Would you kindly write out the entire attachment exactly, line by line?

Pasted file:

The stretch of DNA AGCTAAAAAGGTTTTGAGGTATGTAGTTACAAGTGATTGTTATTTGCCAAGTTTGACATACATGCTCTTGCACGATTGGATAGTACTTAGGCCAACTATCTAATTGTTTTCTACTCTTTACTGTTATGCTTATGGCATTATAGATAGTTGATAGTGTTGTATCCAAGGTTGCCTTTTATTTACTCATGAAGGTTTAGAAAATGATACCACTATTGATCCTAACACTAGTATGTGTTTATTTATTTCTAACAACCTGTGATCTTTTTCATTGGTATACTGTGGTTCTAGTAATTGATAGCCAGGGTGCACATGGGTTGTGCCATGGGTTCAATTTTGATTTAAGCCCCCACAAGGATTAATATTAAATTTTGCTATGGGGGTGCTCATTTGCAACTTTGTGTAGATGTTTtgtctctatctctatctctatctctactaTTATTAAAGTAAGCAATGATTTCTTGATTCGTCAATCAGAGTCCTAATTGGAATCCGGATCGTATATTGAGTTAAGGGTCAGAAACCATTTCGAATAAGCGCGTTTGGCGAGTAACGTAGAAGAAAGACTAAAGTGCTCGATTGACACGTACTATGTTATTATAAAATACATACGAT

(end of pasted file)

The stretch of DNA AGCTAAAAAGGTTTTGAGGTATGTAGTTACAAGTGATTGTTATTTGCCAAGTTTGACATACATGCTCTTGCACGATTGGATAGTACTTAGGCCAACTATCTAATTGTTTTCTACTCTTTACTGTTATGCTTATGGCATTATAGATAGTTGATAGTGTTGTATCCAAGGTTGCCTTTTATTTACTCATGAAGGTTTAGAAAATGATACCACTATTGATCCTAACACTAGTATGTGTTTATTTATTTCTAACAACCTGTGATCTTTTTCATTGGTATACTGTGGTTCTAGTAATTGATAGCCAGGGTGCACATGGGTTGTGCCATGGGTTCAATTTTGATTTAAGCCCCCACAAGGATTAATATTAAATTTTGCTATGGGGGTGCTCATTTGCAACTTTGTGTAGATGTTTtgtctctatctctatctctatctctactaTTATTAAAGTAAGCAATGATTTCTTGATTCGTCAATCAGAGTCCTAATTGGAATCCGGATCGTATATTGAGTTAAGGGTCAGAAACCATTTCGAATAAGCGCGTTTGGCGAGTAACGTAGAAGAAAGACTAAAGTGCTCGATTGACACGTACTATGTTATTATAAAATACATACGAT